Lou Lamoriello is generally considered the best GM in the business.
He’s created a franchise that has been insanely successful, built on
great defense and goaltending and one that has remained competitive year
Yet after three straight incredibly disappointing
first round exits, especially this year after losing in five games to
the Philadelphia Flyers, there are thoughts that big changes should be
made. Perhaps the NHL and the game of hockey have passed up the Devils
and the system that was used to win Stanley Cups in two of four years is
no longer successful in the playoffs.
To me, it seemed that the
Devils had the coaching and the skill to be successful this postseason,
this was just a team that was directionless and full of players that
just weren’t motivated to play as hard as the team they were facing. Is
that the coach’s fault? Is Jacques Lemaire to blame for this failure,
after the Devils had been building under Brent Sutter? Should the Devils
just blow it up, trade Brodeur and move forward?
Today, in a conference call with the media, Lamoriello says that
he’s happy with the goaltending and that we should expect Lemaire back
in New Jersey next season. Rich Chere of The Star Ledger has the
“I am certainly happy with the job
Jacques has done. And I’m not unhappy
with the effort put in. We just didn’t get thinsg done the way it had
to be done. You can go over each and every game and look at the turning
points. What was positive and what was negtaive. I’m looking at myself
right now. I’m nit even thinking about anything else. I’m evaluating
myself the best way I can of what potentially might have been able to be
He says the Devils will work hard to extend
Ilya Kovalchuk, and that he’s happy with Jamie Langenbrunner as captain.
He also said multiple times that Lemaire will be back, and that he
won’t blame the Olympics for the struggles of the Devils.
So the big blow up that some think is needed? Sounds like that won’t
happen anytime soon.
Red Wings rally by Bruins in another game that evokes the Eighties
Things looked pretty grim for the Detroit Red Wings after the Boston Bruins chased Jared Coreau from the net with a quick 3-0 lead. Maybe the Red Wings took note that this has been a weird, high-scoring week in the NHL, because they rallied back and eventually won 6-5 via a shootout.
To recap the zaniest games of each day from this odd few days of hockey:
(That’s the coach’s answer to slamming a video game controller in a frustrating loss.)
Fitting in with this week’s other wilder contests, there were flurries of goals even beyond the trio that quickly gave Coreau the boot. The Red Wings warped a 4-1 Bruins lead to a 4-4 tie with three goals in a little more than 10 minutes of time.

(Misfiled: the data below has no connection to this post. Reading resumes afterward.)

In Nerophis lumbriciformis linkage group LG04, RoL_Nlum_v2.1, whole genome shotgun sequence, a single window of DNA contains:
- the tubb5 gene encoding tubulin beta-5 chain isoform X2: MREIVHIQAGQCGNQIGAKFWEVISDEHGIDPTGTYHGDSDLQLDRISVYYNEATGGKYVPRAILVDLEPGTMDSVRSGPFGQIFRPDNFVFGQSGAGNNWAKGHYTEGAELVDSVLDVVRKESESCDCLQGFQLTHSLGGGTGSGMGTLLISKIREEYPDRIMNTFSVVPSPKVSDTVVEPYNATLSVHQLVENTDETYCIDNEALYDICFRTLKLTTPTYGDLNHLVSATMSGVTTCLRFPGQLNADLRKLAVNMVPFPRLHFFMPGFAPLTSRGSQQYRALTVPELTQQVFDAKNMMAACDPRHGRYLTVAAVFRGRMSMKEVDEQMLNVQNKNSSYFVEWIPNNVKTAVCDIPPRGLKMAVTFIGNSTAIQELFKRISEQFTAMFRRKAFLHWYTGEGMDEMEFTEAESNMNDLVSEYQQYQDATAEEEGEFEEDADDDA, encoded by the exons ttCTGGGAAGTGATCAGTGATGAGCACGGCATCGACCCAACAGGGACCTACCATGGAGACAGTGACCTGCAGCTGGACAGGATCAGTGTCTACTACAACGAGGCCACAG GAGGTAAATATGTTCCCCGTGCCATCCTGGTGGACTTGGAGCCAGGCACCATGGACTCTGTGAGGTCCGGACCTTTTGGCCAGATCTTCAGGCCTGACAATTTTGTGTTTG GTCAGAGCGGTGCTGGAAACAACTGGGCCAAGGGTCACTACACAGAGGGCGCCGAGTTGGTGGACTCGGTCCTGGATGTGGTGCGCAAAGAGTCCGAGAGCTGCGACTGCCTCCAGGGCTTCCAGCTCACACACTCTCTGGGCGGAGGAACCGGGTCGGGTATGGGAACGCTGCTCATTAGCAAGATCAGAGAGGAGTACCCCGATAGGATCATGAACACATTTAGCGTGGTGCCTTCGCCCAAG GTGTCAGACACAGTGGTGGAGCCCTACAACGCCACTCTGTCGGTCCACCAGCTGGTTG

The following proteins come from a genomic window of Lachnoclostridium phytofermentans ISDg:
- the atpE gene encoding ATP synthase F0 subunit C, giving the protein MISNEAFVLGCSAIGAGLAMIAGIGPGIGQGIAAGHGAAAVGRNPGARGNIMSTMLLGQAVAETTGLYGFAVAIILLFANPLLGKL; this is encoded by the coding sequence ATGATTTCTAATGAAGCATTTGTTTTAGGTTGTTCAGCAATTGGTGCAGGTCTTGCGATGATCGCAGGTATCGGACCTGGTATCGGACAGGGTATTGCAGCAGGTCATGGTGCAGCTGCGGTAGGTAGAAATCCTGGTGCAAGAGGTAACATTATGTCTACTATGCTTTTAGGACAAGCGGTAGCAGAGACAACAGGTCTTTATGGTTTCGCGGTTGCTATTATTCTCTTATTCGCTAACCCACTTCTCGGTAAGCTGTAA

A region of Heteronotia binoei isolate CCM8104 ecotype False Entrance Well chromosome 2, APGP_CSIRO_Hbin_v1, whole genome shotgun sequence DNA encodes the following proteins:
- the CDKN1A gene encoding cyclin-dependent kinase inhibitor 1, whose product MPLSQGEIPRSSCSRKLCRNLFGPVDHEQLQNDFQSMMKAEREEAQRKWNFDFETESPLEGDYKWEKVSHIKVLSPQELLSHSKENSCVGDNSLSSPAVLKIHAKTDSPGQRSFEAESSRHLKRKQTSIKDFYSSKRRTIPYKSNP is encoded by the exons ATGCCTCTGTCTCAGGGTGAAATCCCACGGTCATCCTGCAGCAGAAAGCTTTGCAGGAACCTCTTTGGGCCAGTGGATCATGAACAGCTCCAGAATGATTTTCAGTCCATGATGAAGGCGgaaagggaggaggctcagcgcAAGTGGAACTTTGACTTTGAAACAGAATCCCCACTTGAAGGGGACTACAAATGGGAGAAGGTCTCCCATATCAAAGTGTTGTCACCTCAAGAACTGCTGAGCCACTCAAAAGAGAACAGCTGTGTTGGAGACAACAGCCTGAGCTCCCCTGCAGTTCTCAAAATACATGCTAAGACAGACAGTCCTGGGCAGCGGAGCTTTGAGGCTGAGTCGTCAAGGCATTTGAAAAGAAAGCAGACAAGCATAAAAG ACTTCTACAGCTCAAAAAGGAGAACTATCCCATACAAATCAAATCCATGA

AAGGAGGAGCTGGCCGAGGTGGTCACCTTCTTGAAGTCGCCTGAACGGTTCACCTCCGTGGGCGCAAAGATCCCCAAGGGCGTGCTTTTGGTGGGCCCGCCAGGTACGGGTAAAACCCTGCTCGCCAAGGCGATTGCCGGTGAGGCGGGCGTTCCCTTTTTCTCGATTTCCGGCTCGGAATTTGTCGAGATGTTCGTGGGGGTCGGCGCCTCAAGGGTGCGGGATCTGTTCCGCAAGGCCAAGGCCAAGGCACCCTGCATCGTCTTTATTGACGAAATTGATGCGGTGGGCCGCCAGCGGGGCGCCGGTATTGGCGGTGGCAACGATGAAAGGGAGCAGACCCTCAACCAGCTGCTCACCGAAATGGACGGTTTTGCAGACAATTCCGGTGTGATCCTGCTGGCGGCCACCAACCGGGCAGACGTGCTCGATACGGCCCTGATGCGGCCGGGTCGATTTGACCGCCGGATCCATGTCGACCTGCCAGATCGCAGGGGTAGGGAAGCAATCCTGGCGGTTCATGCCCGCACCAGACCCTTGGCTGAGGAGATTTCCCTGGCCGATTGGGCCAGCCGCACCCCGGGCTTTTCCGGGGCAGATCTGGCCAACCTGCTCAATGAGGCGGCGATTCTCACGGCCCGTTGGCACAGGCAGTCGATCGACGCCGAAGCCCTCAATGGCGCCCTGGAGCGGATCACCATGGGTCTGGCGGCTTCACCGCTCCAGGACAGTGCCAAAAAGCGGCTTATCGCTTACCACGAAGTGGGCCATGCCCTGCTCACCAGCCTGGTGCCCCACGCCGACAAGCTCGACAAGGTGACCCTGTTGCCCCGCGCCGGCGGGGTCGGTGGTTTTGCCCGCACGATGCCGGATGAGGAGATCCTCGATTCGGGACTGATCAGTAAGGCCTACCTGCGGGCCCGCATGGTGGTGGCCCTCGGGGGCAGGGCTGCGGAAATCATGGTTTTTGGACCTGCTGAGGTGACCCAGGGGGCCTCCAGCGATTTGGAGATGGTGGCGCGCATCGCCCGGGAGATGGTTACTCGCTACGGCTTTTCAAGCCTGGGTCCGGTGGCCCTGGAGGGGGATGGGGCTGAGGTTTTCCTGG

Adam McQuaid then regained Boston’s lead 21 seconds after it was tied, but the Red Wings didn’t give up. Instead, they applied a ton of pressure in the third period until Gustav Nyquist tied it up with about three minutes left.
Detroit still has a long way to go to protect its remarkable playoff streak, especially when teams like the Bruins can at least salvage “charity points” with losses. If the Red Wings want to make an unlikely push, they’ll need to show the kind of resolve that was on display on yet another wild night in the NHL.
#RedWings win a game after allowing 4 first-period goals for the first time since November 1, 1991 vs Hartford
PHT brings you the hard-hitting math, as you know, so here’s the latest burst: Connor McDavid is more than a point-per-game player.
You see, he scored the 100th point of his promising NHL career, and he did so in just his 92nd career game on Wednesday. Let us remind you that he’s just 20 years old (and he turned 20 on Jan. 13). Yeah.
Point 100 came on via an assist on a Zack Kassian goal as the Edmonton Oilers went up 1-0 against the Florida Panthers.
Here’s the clip:
Considering how quickly McDavid got to 100 and how young he is, it tempts you to do all sorts of speculative math. Maybe you’ll even wonder where No. 97 will finish on all-time lists:
In case you're wondering, it took Jagr 118 games to get to 100 points. Of course, he's only 5 shy if 1,900 right now
In the video above, you can see Bob McKenzie lay out the Detroit Red Wings’ status as the trade deadline begins to look like more of a consideration.
Considering their playoff streak, it’s not that shocking that they’re at least struggling with the idea of being sellers. More than a few people probably did a double-take (or spit-take?) when McKenzie noted that management might opt to re-sign forward/remarkable reclamation project Thomas Vanek instead of moving him for assets.
It’s reasonable to question that logic, but then you see what he’s doing lately, particularly the chemistry he seems to be building with Andreas Athanasiou.
Wednesday’s gorgeous assist to Athanasiou illustrates some of that brilliance, if stats bore you:
If stats tell some of the story, well, they’re impressive. Vanek now has a seven-game point streak with the assist; if he doesn’t score another point, he’ll have 10 points during that span. He also has at least a point in 11 of his last 12 contests.
Athanasiou’s really “feeling it” lately, too. If he stays at a goal tonight, he’ll have five goals and eight points in his last seven games, only failing to generate a point in two of those contests. His speed and skill really seem to be coming to the surface, a great sign for the 22-year-old.
Still, Vanek is 32, and the Red Wings would need a heck of a run to even make the playoffs. So that’s where the discussion gets a little sticky.
There’s still time to sort that out, though. In the meantime, fans should enjoy what those two have been accomplishing, even if many want the window to close on that combo soon.